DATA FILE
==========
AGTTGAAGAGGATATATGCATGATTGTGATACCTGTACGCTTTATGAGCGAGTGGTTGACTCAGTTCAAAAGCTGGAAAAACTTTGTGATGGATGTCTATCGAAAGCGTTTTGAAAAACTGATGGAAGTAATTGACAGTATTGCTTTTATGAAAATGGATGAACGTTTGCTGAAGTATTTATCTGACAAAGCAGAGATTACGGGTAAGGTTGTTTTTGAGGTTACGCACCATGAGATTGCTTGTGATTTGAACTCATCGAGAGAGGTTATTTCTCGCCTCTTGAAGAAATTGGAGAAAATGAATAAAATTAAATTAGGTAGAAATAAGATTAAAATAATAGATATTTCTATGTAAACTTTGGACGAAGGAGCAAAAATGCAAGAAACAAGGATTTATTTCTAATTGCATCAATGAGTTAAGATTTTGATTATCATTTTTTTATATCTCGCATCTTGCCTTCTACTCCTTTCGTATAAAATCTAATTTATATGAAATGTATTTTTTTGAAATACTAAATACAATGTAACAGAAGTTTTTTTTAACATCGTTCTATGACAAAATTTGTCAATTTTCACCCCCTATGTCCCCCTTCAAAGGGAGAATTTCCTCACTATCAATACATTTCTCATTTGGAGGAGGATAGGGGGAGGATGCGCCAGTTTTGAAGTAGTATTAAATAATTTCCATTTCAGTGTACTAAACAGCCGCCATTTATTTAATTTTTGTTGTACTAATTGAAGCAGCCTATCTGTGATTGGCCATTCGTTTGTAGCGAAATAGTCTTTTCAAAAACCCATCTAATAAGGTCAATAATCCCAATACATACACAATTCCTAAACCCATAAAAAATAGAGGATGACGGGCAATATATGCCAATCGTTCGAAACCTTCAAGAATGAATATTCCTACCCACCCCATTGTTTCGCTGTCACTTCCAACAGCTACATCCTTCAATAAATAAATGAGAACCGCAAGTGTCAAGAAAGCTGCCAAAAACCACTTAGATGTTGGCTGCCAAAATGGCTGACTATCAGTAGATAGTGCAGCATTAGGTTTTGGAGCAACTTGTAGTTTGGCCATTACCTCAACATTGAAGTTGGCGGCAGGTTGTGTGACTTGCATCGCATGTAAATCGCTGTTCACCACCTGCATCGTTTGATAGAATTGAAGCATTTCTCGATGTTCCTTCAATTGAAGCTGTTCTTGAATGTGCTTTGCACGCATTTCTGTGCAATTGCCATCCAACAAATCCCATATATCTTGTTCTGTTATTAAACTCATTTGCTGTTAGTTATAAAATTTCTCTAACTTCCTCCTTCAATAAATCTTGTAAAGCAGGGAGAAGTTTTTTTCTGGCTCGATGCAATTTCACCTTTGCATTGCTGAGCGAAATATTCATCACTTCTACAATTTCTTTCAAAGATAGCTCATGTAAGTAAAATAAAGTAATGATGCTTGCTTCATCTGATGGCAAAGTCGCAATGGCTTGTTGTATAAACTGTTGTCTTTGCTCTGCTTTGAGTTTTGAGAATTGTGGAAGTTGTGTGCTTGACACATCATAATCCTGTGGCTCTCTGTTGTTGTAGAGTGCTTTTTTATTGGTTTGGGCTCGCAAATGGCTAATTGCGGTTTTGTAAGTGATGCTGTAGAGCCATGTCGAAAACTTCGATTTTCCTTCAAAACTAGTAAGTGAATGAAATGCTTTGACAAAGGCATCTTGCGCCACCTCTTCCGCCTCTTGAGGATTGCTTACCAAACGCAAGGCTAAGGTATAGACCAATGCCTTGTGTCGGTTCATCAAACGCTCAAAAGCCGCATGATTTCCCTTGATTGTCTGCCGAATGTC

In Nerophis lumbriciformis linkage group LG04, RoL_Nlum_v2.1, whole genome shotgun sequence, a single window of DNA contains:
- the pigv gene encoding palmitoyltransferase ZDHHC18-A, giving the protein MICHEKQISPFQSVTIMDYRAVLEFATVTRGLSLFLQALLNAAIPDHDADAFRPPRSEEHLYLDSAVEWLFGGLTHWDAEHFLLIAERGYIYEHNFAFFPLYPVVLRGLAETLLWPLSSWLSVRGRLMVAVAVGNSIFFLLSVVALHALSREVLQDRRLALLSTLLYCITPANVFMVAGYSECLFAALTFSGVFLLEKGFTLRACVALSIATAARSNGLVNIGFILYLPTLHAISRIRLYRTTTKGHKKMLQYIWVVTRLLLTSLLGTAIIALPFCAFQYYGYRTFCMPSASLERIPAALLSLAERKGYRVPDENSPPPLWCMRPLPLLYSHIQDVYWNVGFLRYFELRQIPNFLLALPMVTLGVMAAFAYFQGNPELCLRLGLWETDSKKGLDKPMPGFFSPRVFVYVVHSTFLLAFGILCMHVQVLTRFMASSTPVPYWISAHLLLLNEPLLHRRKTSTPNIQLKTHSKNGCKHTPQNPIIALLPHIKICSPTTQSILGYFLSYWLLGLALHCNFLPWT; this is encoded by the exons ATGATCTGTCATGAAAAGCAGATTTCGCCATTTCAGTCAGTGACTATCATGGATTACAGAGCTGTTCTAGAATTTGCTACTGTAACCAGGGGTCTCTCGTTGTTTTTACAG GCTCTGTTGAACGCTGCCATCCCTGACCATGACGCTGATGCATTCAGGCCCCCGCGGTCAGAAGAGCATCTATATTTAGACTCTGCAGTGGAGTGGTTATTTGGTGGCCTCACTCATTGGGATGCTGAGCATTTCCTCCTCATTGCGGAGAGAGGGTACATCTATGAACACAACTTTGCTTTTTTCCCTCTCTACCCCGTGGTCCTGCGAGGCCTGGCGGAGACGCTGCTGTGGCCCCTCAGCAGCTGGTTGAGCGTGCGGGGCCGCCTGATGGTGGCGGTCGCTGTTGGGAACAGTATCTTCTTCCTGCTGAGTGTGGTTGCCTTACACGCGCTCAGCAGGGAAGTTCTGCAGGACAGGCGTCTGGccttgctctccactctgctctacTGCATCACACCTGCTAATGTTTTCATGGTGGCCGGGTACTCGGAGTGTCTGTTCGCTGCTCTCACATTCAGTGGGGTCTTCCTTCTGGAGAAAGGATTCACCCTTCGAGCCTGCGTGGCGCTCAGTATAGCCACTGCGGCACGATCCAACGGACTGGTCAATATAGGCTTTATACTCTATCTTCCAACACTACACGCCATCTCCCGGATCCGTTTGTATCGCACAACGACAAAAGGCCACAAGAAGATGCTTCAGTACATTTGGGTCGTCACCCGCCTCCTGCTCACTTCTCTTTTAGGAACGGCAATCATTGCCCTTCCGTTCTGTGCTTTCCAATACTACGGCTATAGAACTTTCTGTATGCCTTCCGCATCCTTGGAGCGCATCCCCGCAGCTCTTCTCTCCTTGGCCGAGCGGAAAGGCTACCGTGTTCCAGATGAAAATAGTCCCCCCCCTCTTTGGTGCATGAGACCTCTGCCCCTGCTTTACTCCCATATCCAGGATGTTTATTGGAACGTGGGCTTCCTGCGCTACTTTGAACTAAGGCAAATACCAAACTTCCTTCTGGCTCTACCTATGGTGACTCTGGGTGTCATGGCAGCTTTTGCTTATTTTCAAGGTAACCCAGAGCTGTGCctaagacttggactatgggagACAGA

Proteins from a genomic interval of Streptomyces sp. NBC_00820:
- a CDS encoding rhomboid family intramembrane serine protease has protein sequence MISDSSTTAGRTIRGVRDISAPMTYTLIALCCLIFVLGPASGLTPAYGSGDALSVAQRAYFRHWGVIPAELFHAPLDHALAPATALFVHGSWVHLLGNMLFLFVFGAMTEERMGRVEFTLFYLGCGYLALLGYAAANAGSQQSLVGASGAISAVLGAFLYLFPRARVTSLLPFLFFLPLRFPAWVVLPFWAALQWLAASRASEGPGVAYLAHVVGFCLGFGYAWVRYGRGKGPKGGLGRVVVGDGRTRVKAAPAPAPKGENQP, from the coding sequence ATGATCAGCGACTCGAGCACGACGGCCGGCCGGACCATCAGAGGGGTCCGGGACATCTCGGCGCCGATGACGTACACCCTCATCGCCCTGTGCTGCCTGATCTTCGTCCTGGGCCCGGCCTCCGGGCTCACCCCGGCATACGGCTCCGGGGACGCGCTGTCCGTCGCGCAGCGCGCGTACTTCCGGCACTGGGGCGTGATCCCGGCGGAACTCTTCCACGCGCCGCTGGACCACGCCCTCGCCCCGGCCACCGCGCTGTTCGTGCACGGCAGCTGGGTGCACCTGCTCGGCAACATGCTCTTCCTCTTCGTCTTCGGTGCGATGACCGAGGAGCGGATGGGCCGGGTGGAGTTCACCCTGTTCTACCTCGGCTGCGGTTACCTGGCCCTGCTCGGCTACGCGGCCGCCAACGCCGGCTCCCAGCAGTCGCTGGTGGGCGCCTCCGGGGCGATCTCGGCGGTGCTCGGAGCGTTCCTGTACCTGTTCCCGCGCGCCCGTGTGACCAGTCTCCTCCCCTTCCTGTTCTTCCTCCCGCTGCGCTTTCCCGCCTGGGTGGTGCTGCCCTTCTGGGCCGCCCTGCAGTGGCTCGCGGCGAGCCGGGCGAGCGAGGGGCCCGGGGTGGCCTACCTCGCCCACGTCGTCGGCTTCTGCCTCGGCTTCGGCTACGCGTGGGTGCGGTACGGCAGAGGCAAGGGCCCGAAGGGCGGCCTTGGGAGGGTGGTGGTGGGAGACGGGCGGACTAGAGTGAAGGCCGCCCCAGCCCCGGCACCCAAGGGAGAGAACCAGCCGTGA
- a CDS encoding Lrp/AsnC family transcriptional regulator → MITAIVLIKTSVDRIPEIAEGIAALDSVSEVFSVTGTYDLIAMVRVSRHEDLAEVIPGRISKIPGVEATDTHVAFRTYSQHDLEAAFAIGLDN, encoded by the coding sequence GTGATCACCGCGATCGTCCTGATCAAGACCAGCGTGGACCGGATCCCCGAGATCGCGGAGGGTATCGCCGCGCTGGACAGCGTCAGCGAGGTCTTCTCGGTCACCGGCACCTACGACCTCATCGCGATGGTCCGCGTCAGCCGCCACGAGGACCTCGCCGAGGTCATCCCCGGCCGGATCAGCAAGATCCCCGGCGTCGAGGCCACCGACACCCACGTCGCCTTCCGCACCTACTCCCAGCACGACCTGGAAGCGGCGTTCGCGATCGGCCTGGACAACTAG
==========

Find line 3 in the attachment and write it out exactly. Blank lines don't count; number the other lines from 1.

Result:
- the pigv gene encoding palmitoyltransferase ZDHHC18-A, giving the protein MICHEKQISPFQSVTIMDYRAVLEFATVTRGLSLFLQALLNAAIPDHDADAFRPPRSEEHLYLDSAVEWLFGGLTHWDAEHFLLIAERGYIYEHNFAFFPLYPVVLRGLAETLLWPLSSWLSVRGRLMVAVAVGNSIFFLLSVVALHALSREVLQDRRLALLSTLLYCITPANVFMVAGYSECLFAALTFSGVFLLEKGFTLRACVALSIATAARSNGLVNIGFILYLPTLHAISRIRLYRTTTKGHKKMLQYIWVVTRLLLTSLLGTAIIALPFCAFQYYGYRTFCMPSASLERIPAALLSLAERKGYRVPDENSPPPLWCMRPLPLLYSHIQDVYWNVGFLRYFELRQIPNFLLALPMVTLGVMAAFAYFQGNPELCLRLGLWETDSKKGLDKPMPGFFSPRVFVYVVHSTFLLAFGILCMHVQVLTRFMASSTPVPYWISAHLLLLNEPLLHRRKTSTPNIQLKTHSKNGCKHTPQNPIIALLPHIKICSPTTQSILGYFLSYWLLGLALHCNFLPWT; this is encoded by the exons ATGATCTGTCATGAAAAGCAGATTTCGCCATTTCAGTCAGTGACTATCATGGATTACAGAGCTGTTCTAGAATTTGCTACTGTAACCAGGGGTCTCTCGTTGTTTTTACAG GCTCTGTTGAACGCTGCCATCCCTGACCATGACGCTGATGCATTCAGGCCCCCGCGGTCAGAAGAGCATCTATATTTAGACTCTGCAGTGGAGTGGTTATTTGGTGGCCTCACTCATTGGGATGCTGAGCATTTCCTCCTCATTGCGGAGAGAGGGTACATCTATGAACACAACTTTGCTTTTTTCCCTCTCTACCCCGTGGTCCTGCGAGGCCTGGCGGAGACGCTGCTGTGGCCCCTCAGCAGCTGGTTGAGCGTGCGGGGCCGCCTGATGGTGGCGGTCGCTGTTGGGAACAGTATCTTCTTCCTGCTGAGTGTGGTTGCCTTACACGCGCTCAGCAGGGAAGTTCTGCAGGACAGGCGTCTGGccttgctctccactctgctctacTGCATCACACCTGCTAATGTTTTCATGGTGGCCGGGTACTCGGAGTGTCTGTTCGCTGCTCTCACATTCAGTGGGGTCTTCCTTCTGGAGAAAGGATTCACCCTTCGAGCCTGCGTGGCGCTCAGTATAGCCACTGCGGCACGATCCAACGGACTGGTCAATATAGGCTTTATACTCTATCTTCCAACACTACACGCCATCTCCCGGATCCGTTTGTATCGCACAACGACAAAAGGCCACAAGAAGATGCTTCAGTACATTTGGGTCGTCACCCGCCTCCTGCTCACTTCTCTTTTAGGAACGGCAATCATTGCCCTTCCGTTCTGTGCTTTCCAATACTACGGCTATAGAACTTTCTGTATGCCTTCCGCATCCTTGGAGCGCATCCCCGCAGCTCTTCTCTCCTTGGCCGAGCGGAAAGGCTACCGTGTTCCAGATGAAAATAGTCCCCCCCCTCTTTGGTGCATGAGACCTCTGCCCCTGCTTTACTCCCATATCCAGGATGTTTATTGGAACGTGGGCTTCCTGCGCTACTTTGAACTAAGGCAAATACCAAACTTCCTTCTGGCTCTACCTATGGTGACTCTGGGTGTCATGGCAGCTTTTGCTTATTTTCAAGGTAACCCAGAGCTGTGCctaagacttggactatgggagACAGA